Effectively communicating the role of today's Navy calls for more than publicity cruises or gun-camera images. Consider the challenges of pitching the new maritime strategy amid the media din of the presidential campaign, an unpopular ground war, and even the carryings-on of the Spears sisters. CHINFO staffers have done a good job of identifying the appropriate target audiences, making the case why this story is important and worthy of their time and space, providing them with materials they find useful, and then doing the sometimes thankless follow-up work What is more encouraging is that CHINFO has a thoughtful plan—and a very real sense of urgency—to extend key constituencies' understanding of the maritime strategy.
Set an Agenda, and Stick to It
If you don't set your course, somebody else will. You can't control the agenda, but you can certainly influence it. Don't be defensive or shy about telling your story. Military activities may be complicated or controversial, but Americans overwhelmingly support those who wear the uniform.
In 1980, when I was on the Reagan campaign staff, we ran a TV commercial that talked about Ronald Reagan's record as California governor; how he had turned a budget deficit into a surplus. We ran that commercial over and over. One day, New York Times reporter R. W. "Johnny" Apple called to ask what we were running; every man-on-the-street he interviewed kept telling him what an effective governor Reagan had been and how had turned a deficit into a surplus—a single message, repeated. So, tell your story, and tell it often. Marketers are always measuring reach (who we talk to) and frequency (how often we repeat the message). You should, too.
Be proactive, even though many in the press will continuously try to make you reactive. Some media outlets and individuals will be out to play "gotcha." Others will be much more receptive to your message. You have to work with both. Respect the members of the press but don't abandon your agenda for theirs.
Use All the Tools at Your Disposal
Word-of-mouth is still the most powerful marketing tool. After Admiral Mullen's conversations, the Navy never again communicated with the attendees. Nor did the service ever stay in touch with anyone who participated in distinguished visitor embarks, the occasional ship visits the Navy hosts for influential people. Not to capitalize on the good will engendered by these experiences is a major lost opportunity. Keeping the lines open with friendlies is the most basic form of customer relationship marketing; one of the new tools the Navy needs to master.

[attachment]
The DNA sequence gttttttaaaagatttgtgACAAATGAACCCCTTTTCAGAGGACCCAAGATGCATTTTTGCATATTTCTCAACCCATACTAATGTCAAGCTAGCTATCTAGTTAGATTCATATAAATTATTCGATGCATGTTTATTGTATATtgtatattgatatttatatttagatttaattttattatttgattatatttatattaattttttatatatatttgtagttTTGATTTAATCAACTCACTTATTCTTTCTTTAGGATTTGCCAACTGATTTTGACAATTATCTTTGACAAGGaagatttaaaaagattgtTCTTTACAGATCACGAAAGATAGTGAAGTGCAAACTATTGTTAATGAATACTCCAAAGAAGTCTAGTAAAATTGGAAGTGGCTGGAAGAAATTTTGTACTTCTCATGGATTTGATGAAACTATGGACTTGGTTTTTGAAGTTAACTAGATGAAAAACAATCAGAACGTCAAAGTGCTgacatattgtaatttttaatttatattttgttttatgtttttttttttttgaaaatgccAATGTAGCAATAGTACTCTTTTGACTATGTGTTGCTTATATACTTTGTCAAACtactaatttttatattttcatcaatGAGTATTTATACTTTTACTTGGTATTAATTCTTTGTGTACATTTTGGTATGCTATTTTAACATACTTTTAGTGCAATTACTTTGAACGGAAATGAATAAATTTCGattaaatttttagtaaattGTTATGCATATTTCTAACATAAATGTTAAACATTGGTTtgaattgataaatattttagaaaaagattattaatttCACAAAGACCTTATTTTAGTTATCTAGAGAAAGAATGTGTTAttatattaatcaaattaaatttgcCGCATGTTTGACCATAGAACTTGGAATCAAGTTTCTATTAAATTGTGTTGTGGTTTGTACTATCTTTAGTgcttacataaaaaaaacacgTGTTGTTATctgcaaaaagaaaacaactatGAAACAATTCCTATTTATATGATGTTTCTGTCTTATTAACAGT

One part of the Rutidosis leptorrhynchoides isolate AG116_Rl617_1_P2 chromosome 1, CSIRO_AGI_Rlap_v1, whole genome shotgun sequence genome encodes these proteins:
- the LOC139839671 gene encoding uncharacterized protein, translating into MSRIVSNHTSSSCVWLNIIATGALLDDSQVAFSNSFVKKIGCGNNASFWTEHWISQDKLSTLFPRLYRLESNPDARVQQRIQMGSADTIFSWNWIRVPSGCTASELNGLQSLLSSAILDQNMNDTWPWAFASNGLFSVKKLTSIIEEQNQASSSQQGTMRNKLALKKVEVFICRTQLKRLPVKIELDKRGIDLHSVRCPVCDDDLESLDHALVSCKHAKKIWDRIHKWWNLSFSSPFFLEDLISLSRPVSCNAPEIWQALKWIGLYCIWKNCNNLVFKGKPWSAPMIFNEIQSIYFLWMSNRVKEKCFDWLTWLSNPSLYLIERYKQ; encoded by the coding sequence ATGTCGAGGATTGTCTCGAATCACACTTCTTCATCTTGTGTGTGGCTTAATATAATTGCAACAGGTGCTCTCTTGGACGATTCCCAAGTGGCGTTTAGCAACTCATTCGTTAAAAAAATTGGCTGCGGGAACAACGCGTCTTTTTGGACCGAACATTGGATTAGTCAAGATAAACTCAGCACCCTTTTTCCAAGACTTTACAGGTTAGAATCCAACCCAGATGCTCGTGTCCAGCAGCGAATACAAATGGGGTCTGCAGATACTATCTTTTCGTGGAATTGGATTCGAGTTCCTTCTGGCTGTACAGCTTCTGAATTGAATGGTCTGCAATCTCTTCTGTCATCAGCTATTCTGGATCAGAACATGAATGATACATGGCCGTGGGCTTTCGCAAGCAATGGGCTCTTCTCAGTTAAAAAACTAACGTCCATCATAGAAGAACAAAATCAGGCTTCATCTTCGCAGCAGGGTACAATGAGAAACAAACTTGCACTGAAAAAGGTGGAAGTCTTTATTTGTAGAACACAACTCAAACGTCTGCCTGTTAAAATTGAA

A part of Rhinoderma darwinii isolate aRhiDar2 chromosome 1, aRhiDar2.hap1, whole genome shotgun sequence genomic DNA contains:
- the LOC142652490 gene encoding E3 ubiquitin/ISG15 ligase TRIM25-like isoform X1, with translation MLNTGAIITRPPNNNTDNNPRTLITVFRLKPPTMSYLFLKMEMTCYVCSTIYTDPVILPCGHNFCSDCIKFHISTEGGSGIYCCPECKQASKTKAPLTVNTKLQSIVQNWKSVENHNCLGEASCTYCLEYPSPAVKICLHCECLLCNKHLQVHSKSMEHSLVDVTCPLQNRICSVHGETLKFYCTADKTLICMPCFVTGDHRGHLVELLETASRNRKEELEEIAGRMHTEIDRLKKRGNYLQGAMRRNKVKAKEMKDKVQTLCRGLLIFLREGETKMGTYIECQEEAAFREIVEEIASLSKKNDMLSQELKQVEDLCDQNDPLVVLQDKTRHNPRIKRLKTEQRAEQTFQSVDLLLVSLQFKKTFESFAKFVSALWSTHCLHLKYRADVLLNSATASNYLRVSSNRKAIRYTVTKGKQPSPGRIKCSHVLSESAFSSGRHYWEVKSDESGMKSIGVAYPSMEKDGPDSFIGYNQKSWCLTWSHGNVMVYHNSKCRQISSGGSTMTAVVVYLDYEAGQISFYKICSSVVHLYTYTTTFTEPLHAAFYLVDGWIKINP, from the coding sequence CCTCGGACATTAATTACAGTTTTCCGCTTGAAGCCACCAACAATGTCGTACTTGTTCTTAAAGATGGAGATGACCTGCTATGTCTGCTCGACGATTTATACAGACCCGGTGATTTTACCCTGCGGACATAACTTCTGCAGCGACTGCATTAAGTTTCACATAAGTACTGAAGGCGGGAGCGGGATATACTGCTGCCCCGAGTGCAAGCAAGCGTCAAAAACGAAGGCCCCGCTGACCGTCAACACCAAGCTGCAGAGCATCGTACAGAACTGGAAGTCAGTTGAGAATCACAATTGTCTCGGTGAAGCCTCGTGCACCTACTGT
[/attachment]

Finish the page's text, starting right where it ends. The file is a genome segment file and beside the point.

Recognize that public affairs is a distinct marketing tool. It is not nuclear science, but it is a discipline. Admiral Thorp realizes this and is taking aggressive steps to make it more disciplined and more proactive. With the support of the Chief of Naval Operations, Admiral Gary Roughead, he is increasing the number of PAOs from 209 to 269 and making public outreach a requirement.
Don't be reluctant to use paid media (you already use it advertising for recruits). The Navy needs to use these proven vehicles—commercials on Sunday morning talk shows, small ads on newspaper op-ed pages, or special-section advertorials in magazines. The Army has already set the precedent by dedicating a portion of its recruiting advertising budget to directly targeting parents—not just potential recruits.
The Navy needs to treat marketing as a professional discipline and not simply as an intuitive tool that can be picked up on the job. Just as you send officers for advanced degrees in financial management, you should send them to the top graduate business schools to learn marketing before they take on marketing-intensive billets like recruiting or public affairs.
Hire senior civilian talent—inside the Sea Services—even on a temporary basis. Yes, you hire ad agencies for recruiting ad campaigns, and civilians hold certain positions on the NRC staff. You need top in-house expertise to manage the ad agency better and bring best-of-breed marketing thinking in the Navy. Dip into the Senior Executive Service or use reserve commissions to bring in top-level talent.
Develop New Tools
Be aggressively open to testing new marketing tools—even those "not invented here." For example, the Navy's ad agency is encouraging active-duty and recently discharged personnel to post "life in the Navy" videos on YouTube. Such peer-to-peer efforts are a 21st-century adaptation of word-of-mouth advertising that offer great promise.
From a civilian (and news junkie) perspective, I think embeds in Iraq—and aboard ships on station in the Arabian Gulf—have been a terrific source of generally accurate, positive news stories. The obvious question is how can they be used in different arenas to help tell the broader Sea Services story? After the Wall Street Journal's Bret Stephens participated in an embark on board the USS Harry Truman (CVN-75), he wrote several thoughtful columns about the need for a strong Navy. The best way to engage people is to engage people.
Perhaps the most powerful idea the Navy could employ should be adapted from someone who had an especially good year in 2007: Al Gore. What is the Sea Services' (intellectual) equivalent of An Inconvenient Truth? For the environmental community, Gore's film and its promotion was a game changer. The Navy certainly needs one.
If Admiral Mullen had marketing professionals on his staff at the time of Bill Butler's question, he might have answered with the following:
Write your senators and your representative and ask them what they think about the new maritime strategy. Tell them to make sure that our men and women in uniform have the equipment and training they need to get the job done right. Remind them that 90 percent of our trade moves by sea and that we only have a month's supply of oil on hand at any one time. Bring the Sea Services to the forefront of their thinking.
As the new maritime strategy makes clear, we need a strong Navy, Marine Corps, and Coast Guard, working together. For that to happen, the Sea Services must be adequately funded. And that won't happen unless the story is effectively communicated to our citizens and to our political decision-makers. Communications is not a dirty word. Neither is marketing.